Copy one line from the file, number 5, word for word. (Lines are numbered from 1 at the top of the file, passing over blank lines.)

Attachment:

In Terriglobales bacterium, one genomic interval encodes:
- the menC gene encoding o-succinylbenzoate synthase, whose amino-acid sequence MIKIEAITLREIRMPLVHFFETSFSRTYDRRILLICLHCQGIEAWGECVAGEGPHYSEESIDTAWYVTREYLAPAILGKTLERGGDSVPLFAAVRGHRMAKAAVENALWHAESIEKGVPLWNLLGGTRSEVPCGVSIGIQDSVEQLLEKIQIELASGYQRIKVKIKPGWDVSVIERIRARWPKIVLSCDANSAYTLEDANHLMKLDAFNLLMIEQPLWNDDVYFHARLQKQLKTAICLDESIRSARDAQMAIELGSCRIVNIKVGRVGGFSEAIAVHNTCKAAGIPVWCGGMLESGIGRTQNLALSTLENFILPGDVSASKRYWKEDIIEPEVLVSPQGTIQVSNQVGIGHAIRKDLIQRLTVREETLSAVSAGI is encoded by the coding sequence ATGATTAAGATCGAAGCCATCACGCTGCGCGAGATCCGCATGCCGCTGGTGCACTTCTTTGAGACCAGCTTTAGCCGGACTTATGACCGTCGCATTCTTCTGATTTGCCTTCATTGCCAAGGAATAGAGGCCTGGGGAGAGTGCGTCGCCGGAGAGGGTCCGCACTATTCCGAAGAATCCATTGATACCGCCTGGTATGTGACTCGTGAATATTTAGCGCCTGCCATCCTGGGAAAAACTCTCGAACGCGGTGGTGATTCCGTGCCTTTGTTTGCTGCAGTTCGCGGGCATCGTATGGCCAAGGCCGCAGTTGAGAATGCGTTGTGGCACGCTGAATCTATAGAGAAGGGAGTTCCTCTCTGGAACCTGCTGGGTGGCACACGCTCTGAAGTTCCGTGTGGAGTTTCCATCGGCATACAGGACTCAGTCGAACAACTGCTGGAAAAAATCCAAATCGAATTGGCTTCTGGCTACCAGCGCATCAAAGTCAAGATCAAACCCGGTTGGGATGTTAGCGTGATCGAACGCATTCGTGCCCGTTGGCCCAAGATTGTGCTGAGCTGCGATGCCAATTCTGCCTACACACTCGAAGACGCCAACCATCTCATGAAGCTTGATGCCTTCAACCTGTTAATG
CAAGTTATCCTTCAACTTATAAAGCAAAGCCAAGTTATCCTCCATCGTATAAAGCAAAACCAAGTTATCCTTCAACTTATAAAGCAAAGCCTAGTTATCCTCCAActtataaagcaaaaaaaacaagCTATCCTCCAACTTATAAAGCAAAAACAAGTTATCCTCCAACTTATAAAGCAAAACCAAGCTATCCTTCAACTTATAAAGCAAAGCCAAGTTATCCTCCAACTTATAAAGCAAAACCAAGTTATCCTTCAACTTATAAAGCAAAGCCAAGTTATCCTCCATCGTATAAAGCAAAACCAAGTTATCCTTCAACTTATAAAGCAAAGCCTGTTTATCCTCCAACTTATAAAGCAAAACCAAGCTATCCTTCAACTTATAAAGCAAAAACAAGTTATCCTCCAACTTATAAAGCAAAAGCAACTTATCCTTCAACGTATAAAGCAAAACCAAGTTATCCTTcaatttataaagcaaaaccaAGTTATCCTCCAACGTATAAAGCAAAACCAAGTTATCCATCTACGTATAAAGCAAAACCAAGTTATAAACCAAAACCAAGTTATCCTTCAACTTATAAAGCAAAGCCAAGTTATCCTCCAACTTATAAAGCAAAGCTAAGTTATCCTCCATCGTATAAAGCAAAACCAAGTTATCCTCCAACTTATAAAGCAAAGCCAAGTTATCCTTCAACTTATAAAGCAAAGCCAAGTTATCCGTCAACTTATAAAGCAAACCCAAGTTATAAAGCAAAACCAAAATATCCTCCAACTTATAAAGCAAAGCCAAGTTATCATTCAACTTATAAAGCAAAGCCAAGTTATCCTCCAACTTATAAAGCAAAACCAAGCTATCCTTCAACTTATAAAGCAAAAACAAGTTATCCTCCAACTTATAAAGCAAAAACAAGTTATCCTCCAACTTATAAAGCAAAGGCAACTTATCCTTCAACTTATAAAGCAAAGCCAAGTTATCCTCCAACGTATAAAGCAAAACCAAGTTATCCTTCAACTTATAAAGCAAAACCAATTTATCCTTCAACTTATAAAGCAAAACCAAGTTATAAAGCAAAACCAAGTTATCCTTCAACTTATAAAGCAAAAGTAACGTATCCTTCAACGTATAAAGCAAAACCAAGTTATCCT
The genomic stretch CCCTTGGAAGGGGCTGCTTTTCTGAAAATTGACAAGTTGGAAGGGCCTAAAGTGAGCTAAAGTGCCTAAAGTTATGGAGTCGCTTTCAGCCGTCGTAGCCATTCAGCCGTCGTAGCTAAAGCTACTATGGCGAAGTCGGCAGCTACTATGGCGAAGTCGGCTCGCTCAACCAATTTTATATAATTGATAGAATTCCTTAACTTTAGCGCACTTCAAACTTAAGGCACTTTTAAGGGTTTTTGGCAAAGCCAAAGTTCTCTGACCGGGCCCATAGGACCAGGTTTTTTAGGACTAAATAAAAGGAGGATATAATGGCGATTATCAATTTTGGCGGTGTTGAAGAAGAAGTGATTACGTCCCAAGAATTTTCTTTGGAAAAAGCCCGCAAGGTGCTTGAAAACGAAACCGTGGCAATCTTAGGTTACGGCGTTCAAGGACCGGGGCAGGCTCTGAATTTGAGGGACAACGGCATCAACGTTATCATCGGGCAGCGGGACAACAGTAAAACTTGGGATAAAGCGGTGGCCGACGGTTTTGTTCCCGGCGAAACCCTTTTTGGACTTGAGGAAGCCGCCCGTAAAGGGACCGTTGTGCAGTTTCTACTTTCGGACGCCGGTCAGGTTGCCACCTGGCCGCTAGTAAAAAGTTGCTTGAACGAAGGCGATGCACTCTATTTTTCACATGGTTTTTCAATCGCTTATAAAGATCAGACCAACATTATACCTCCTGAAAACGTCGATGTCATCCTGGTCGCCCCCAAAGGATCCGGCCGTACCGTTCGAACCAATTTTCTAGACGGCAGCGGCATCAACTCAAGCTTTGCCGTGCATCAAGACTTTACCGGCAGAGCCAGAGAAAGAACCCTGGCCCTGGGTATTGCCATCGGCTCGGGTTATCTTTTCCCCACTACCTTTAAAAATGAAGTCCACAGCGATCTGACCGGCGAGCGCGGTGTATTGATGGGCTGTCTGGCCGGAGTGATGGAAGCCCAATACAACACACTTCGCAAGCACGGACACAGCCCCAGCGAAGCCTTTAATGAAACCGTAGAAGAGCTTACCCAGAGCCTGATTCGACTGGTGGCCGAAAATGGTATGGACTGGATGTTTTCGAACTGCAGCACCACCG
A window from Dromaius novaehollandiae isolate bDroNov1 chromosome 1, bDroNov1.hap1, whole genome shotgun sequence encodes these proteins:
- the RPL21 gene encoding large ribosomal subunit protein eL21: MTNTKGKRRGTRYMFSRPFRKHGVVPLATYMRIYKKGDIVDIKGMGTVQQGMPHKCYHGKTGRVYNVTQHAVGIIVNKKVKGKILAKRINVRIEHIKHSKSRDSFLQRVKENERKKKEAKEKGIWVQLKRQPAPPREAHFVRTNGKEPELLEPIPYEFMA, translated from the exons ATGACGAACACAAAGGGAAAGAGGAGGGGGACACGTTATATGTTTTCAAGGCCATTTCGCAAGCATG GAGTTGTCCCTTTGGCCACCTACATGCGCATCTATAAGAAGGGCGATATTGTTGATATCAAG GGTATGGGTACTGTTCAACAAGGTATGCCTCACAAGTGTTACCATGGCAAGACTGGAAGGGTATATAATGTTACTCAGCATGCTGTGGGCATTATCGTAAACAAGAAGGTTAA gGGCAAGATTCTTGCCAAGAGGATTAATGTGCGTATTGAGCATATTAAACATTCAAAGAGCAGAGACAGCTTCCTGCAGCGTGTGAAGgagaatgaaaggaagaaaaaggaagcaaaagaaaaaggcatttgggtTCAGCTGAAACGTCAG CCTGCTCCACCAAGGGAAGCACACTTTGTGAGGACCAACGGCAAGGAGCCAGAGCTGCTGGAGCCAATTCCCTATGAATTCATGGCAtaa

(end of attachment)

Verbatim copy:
A window from Dromaius novaehollandiae isolate bDroNov1 chromosome 1, bDroNov1.hap1, whole genome shotgun sequence encodes these proteins: